|Year||University Policies||University Practices||Student Union Policies||Student Union Practices|
In the 2014-2022 Strategic Plan, under “Why We Exist,” the University of Lethbridge (U Lethbridge) states:
We create, discover, disseminate, and apply knowledge through free and critical inquiry and excellence in basic and applied research of regional and global impact.
We encourage and nurture creative expression.
In the 2014-2022 Strategic Plan, under “Our Fundamental Principles”, it reads:
We encourage and protect free inquiry and expression, and model collegial and civil debate, dissent, and controversy to critically explore and resolve issues.
U Lethbridge’s Statement on Free Expression came into effect in December 2019:
The University of Lethbridge mandate affirms its commitment to protect free inquiry and scholarship, facilitate access to scholarly resources, and support artistic expression and the free and open scholarly discussion of issues.
[...] the University of Lethbridge reaffirms its commitment, and recognizes its obligation, to provide an environment in which freedom of inquiry and freedom of expression are prerequisite requirements in all aspects of its operation; an environment in which mutual respect, tolerance, and civility are the hallmarks of all interactions. Freedom of speech is inextricably associated with freedom of expression and is afforded the same commitments with bounds determined by the requirements of Canadian Law. Freedom of expression does not protect violence or threats of violence and examples of how it is limited include Criminal Code hate speech laws, hate and discriminatory speech provisions within provincial human rights codes, and anti-defamation laws. Subject to the limits set by Canadian law, the Board of Governors of the University of Lethbridge commits to the following principles:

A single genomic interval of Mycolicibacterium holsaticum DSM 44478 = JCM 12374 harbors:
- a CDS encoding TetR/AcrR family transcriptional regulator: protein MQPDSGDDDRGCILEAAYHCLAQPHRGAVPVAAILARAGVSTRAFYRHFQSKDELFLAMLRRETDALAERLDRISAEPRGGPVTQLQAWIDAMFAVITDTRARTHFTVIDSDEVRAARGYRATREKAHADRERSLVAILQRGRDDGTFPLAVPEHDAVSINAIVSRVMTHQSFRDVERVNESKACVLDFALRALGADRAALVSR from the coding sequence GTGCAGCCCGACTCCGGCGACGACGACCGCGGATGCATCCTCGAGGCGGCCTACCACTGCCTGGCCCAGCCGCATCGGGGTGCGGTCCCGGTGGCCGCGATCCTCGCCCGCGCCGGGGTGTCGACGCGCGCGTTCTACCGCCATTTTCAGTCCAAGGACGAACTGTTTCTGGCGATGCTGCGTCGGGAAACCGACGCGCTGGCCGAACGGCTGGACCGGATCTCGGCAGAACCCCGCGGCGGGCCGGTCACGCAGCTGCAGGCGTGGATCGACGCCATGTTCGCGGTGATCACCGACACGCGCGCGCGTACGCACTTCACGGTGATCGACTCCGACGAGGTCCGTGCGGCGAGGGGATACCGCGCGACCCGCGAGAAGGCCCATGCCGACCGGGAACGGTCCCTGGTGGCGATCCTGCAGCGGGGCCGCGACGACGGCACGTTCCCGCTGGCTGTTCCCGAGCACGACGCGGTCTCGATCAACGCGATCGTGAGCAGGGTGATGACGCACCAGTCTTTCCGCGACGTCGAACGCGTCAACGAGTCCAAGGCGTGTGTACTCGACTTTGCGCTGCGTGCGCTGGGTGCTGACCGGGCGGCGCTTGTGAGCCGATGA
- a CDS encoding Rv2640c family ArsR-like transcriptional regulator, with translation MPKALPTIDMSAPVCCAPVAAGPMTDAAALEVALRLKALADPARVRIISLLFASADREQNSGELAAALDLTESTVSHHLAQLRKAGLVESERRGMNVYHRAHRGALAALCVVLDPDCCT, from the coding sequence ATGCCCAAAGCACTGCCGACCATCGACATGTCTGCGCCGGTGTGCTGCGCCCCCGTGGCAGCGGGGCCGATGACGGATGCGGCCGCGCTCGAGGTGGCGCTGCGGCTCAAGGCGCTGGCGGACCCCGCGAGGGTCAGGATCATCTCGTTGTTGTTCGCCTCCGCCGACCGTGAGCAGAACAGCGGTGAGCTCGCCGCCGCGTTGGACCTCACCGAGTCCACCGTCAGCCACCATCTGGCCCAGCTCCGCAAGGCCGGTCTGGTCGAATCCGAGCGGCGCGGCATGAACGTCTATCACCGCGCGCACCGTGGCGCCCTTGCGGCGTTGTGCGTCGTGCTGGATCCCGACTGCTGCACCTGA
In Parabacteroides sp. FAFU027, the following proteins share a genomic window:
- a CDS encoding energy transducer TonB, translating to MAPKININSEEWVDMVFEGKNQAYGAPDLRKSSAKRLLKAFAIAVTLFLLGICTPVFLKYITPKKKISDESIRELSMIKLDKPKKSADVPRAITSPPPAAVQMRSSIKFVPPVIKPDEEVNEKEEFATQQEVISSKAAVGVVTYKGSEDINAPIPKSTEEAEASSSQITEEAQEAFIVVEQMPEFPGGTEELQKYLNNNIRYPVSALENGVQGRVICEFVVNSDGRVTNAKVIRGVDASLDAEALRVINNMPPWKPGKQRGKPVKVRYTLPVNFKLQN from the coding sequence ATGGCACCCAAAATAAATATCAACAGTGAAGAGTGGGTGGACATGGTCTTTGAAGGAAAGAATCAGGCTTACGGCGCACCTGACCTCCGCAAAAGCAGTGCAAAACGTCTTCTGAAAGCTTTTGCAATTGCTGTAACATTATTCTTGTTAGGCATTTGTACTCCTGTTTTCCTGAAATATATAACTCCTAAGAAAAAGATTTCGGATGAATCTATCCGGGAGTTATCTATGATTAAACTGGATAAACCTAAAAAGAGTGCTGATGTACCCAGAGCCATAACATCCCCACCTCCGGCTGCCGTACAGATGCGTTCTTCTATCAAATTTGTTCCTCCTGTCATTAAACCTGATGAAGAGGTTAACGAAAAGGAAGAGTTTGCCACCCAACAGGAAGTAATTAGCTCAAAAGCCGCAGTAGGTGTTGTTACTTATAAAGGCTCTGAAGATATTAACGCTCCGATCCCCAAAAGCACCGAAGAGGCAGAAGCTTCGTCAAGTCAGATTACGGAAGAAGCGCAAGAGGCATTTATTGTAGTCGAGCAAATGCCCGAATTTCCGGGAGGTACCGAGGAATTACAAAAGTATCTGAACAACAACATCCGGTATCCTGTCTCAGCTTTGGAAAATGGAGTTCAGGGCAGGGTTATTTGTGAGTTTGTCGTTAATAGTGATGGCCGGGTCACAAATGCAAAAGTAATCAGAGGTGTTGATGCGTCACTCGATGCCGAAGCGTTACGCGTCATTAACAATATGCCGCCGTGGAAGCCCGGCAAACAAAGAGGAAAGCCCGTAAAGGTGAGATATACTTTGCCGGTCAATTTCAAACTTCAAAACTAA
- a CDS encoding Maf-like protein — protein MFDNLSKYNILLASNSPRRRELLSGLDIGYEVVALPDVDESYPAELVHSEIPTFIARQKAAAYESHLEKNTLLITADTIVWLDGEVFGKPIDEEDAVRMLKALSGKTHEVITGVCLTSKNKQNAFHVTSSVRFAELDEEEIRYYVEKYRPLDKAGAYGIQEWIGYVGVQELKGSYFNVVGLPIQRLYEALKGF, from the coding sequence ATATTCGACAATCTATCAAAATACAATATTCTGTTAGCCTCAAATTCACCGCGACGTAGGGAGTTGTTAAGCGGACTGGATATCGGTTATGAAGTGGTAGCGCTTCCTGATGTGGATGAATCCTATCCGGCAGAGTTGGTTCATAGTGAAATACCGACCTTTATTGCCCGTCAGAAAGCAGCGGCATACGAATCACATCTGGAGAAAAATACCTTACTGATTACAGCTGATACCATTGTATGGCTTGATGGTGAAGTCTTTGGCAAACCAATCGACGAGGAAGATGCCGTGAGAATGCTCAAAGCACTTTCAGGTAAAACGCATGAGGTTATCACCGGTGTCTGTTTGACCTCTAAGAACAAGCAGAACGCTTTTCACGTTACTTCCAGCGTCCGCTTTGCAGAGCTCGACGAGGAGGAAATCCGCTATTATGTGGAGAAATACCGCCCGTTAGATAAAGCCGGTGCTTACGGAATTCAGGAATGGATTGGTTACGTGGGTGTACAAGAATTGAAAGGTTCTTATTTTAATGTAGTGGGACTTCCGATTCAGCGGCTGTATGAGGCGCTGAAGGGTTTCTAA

- The University of Lethbridge is committed to free and open critical inquiry in all matters. All
members of the University community are guaranteed the broadest possible latitude to speak, write, listen, challenge, and learn.
- Members of the University community have the right to criticize and question views expressed on campus but they may not obstruct or interfere with others’ freedom of expression.
- Debate or deliberation on campus may not be suppressed because the ideas put forward are
thought by some, or even most, to be offensive, unwise, immoral, or misguided. It is for
individual members of the university community, not the University as an institution, to make
those judgments for themselves, and to act on those judgments not by seeking to suppress speech, but by openly and vigorously contesting the ideas they oppose.
- Mutual respect, tolerance, and civility are valued within the University but do not constitute sufficient justification for closing off the discussion of ideas or shielding students from ideas or opinions, no matter how offensive or disagreeable they may be to some members of the University community, or those outside of the University.
- The University will restrict expression that violates the law, defames an individual, that constitutes a threat or harassment or that unjustifiably invades substantial privacy or confidentiality interests.
To achieve its purpose and mandate the University must operate free from unreasonable interference. Therefore, the University reserves the right to reasonably regulate the use of facilities, time, place, and manner of expression to ensure it does not disrupt the ordinary activity of the University.
This commitment on Free Expression in no way modifies the University’s commitment to Academic Freedom and nothing in this commitment is intended to undermine or limit articles within collective agreements or other employment contracts entered into by the University of Lethbridge.